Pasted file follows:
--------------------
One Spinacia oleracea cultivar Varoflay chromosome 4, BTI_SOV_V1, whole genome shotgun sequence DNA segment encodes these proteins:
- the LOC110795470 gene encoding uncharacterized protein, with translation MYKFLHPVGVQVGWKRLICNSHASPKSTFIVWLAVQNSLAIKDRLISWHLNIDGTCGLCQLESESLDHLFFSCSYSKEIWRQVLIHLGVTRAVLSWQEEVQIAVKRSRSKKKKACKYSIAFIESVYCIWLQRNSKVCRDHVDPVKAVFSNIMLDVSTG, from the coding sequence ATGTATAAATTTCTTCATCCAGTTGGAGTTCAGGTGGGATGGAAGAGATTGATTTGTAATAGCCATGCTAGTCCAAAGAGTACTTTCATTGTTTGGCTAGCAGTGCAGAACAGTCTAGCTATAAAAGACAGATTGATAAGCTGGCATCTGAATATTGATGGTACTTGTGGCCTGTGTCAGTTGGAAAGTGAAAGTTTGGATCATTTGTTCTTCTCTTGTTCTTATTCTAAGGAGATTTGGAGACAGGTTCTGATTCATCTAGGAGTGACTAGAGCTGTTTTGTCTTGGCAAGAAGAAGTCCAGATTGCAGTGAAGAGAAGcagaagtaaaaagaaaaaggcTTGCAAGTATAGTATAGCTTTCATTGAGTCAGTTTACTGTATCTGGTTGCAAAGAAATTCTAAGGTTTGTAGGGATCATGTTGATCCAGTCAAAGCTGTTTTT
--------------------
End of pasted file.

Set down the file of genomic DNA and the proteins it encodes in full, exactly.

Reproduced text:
One Spinacia oleracea cultivar Varoflay chromosome 4, BTI_SOV_V1, whole genome shotgun sequence DNA segment encodes these proteins:
- the LOC110795470 gene encoding uncharacterized protein, with translation MYKFLHPVGVQVGWKRLICNSHASPKSTFIVWLAVQNSLAIKDRLISWHLNIDGTCGLCQLESESLDHLFFSCSYSKEIWRQVLIHLGVTRAVLSWQEEVQIAVKRSRSKKKKACKYSIAFIESVYCIWLQRNSKVCRDHVDPVKAVFSNIMLDVSTG, from the coding sequence ATGTATAAATTTCTTCATCCAGTTGGAGTTCAGGTGGGATGGAAGAGATTGATTTGTAATAGCCATGCTAGTCCAAAGAGTACTTTCATTGTTTGGCTAGCAGTGCAGAACAGTCTAGCTATAAAAGACAGATTGATAAGCTGGCATCTGAATATTGATGGTACTTGTGGCCTGTGTCAGTTGGAAAGTGAAAGTTTGGATCATTTGTTCTTCTCTTGTTCTTATTCTAAGGAGATTTGGAGACAGGTTCTGATTCATCTAGGAGTGACTAGAGCTGTTTTGTCTTGGCAAGAAGAAGTCCAGATTGCAGTGAAGAGAAGcagaagtaaaaagaaaaaggcTTGCAAGTATAGTATAGCTTTCATTGAGTCAGTTTACTGTATCTGGTTGCAAAGAAATTCTAAGGTTTGTAGGGATCATGTTGATCCAGTCAAAGCTGTTTTT